Have Pediatric Questions? Ask a Pediatrician.
Her neck is only sore at the sites of the swollen glands or are the neck muscles also very stiff/sore?
Any oversensitivity to looking at light? Any bad headache?
Could you please ask her to do a simple test? Have her try to touch her chin down to her chest. Please tell me if she is unable or unwilling to due to neck pain.
Very good--that means that meningitis is unlikely.
The fast-resolving fever spike was probably due to a viral infection that her immune system recognized and reacted against. The swollen neck glands are her lymph nodes doing their job filtering out the infection. Fever is usually defined as a temperature above 100.4 degrees Fahrenheit, so right now she only has temperature elevation, not fever. At this point, there is no need for an ER visit.
I advise rest, adequate fluids (enough intake that she voids at least once every eight hours), and perhaps Tylenol or ibuprofen (e.g., Motrin or Advil) if she shows discomfort with fever. Remember that the fever is actually a protective mechanism--that is, the body is trying to make itself an unsuitable environment for the infection. If her temperature lingers above 102 degrees Fahrenheit (a moderate fever), you might consider a 5-10 minute lukewarm bath or shower with rapid towel drying afterward to gently lower temperature. Do not use alcohol baths or anything that would cause a chill as this might make her fever spike higher. If her fever reaches 105 degrees Fahrenheit, call her physician or go to the ER--this temperature is not dangerous, but it merits medical evaluation, especially if it occurs in the face of fever medication(s).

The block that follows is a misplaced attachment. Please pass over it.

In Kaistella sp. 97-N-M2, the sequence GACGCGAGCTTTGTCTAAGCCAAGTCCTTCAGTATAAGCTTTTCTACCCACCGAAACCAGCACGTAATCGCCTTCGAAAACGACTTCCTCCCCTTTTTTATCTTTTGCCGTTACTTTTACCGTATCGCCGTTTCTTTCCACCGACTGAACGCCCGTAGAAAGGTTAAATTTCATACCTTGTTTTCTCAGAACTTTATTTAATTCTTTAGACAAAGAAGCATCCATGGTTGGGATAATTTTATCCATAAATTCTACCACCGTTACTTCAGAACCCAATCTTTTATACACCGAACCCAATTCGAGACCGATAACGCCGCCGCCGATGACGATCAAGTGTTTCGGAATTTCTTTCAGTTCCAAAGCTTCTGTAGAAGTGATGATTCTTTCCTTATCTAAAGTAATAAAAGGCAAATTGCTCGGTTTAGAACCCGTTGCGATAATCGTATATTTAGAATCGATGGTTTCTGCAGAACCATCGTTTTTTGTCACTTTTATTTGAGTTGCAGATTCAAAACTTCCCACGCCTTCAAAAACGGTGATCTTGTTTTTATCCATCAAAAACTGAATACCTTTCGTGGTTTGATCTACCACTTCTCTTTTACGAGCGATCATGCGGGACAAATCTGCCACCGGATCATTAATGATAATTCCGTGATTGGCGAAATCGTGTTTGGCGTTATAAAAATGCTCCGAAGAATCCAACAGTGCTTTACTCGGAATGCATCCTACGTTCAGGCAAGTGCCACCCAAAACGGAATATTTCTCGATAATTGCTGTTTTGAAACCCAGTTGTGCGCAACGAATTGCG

With a healthy immune system, most common viral infections are cleared in 1-3 weeks. Antibiotics only work against bacteria, not viruses. If she complains of a bad sore throat (especially one that causes pain with swallowing) or develops a rash with redness and/or a sandpaper-like bumpy contour, consider physician evaluation for strep throat.